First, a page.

In effect we have the left, like the right, having an aspect who are rushing headlong into the destruction of people, their lives and relationships because they feel their version of political purity is worth a try. For people like myself whose life relies upon just in time distribution the idea that my life hangs on a thread because I’m threatened by zealots from the right, and the left, is deeply depressing. We are insulated in Scotland to a degree, but Brexit will rip that insulation aside, and without the protections of the EU and our European allies, we’ll be left to the whims of people who think in conspiracy theory, idiocy and xenophobia.

Basically we’re fucked. Like the Iraq War though, there will be Brexiter and Lexiter in a few short months desperately recanting as the people who have been ignored throughout all of this kick back and take their anger out on the cheerleaders of what is the single more insane act a nation has done to itself in peacetime.

Good luck to us. We’re going to need it.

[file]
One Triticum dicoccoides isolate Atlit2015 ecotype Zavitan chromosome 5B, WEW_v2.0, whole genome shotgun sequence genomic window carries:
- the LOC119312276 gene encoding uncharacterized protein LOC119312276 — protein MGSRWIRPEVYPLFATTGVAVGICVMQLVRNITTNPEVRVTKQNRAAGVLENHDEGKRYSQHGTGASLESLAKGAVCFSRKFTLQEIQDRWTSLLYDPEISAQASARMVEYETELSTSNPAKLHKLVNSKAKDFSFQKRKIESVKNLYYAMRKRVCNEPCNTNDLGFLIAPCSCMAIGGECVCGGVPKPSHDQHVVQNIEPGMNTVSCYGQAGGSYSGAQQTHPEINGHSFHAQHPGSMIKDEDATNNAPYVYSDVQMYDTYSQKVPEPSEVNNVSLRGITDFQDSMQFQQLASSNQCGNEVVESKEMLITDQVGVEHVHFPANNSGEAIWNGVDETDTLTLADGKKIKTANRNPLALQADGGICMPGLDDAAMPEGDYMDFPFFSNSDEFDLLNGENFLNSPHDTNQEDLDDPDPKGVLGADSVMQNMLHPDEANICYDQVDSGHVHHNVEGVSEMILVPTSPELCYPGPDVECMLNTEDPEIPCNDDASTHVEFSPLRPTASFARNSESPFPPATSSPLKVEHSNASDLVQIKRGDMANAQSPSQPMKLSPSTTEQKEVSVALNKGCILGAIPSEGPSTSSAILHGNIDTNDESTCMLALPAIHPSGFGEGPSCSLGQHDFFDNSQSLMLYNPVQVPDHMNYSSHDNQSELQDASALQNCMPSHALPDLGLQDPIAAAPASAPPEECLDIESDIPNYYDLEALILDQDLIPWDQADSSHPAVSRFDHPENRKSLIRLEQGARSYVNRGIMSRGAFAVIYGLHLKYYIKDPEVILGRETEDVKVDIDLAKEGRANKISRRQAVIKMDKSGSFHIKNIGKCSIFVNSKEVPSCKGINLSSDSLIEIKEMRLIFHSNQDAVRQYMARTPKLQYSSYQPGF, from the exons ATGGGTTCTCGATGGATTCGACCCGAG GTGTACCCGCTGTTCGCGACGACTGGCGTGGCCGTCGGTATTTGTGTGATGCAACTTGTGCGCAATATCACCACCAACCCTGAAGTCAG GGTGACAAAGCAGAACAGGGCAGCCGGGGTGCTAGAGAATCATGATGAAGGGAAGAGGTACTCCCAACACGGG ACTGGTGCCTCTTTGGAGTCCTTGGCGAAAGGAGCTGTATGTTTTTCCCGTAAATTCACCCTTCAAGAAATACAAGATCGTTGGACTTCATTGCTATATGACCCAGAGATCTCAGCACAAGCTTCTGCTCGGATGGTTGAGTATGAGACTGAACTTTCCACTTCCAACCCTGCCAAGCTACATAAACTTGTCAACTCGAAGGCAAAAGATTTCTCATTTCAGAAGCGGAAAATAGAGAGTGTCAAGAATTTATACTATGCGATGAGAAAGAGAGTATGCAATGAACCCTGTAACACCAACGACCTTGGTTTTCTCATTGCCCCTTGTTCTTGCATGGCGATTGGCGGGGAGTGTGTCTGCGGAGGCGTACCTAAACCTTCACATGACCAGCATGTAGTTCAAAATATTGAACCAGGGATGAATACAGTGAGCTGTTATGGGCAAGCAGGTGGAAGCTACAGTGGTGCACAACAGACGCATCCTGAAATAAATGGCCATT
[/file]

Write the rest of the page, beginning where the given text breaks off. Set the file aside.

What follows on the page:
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Happy Burns Night

Today is Burns Night where fellow Scots, new Scots and anyone inclined, celebrates the writings and life of Rabbie Burns, Scotland’s most famous poet. Many a haggis will be cruelly ripped from their mountain homes and slaughtered for our delight but it is for the man Burns that we do this.

Tonight raise a dram and insert a form of steaming haggis and tatties in your mouth in celebration of the man himself and enjoy one of his best works!

The genius of Billy Connolly

Billy Connolly is a Scottish institution and has been since those early days in the 70s when he was making a name for himself playing the clubs of Scotland, and in particular, Glasgow. His recent BBC documentary was a thing of glory and painful too as he’s clearly ill, hence why he’s preparing himself for the end which has to come for us all.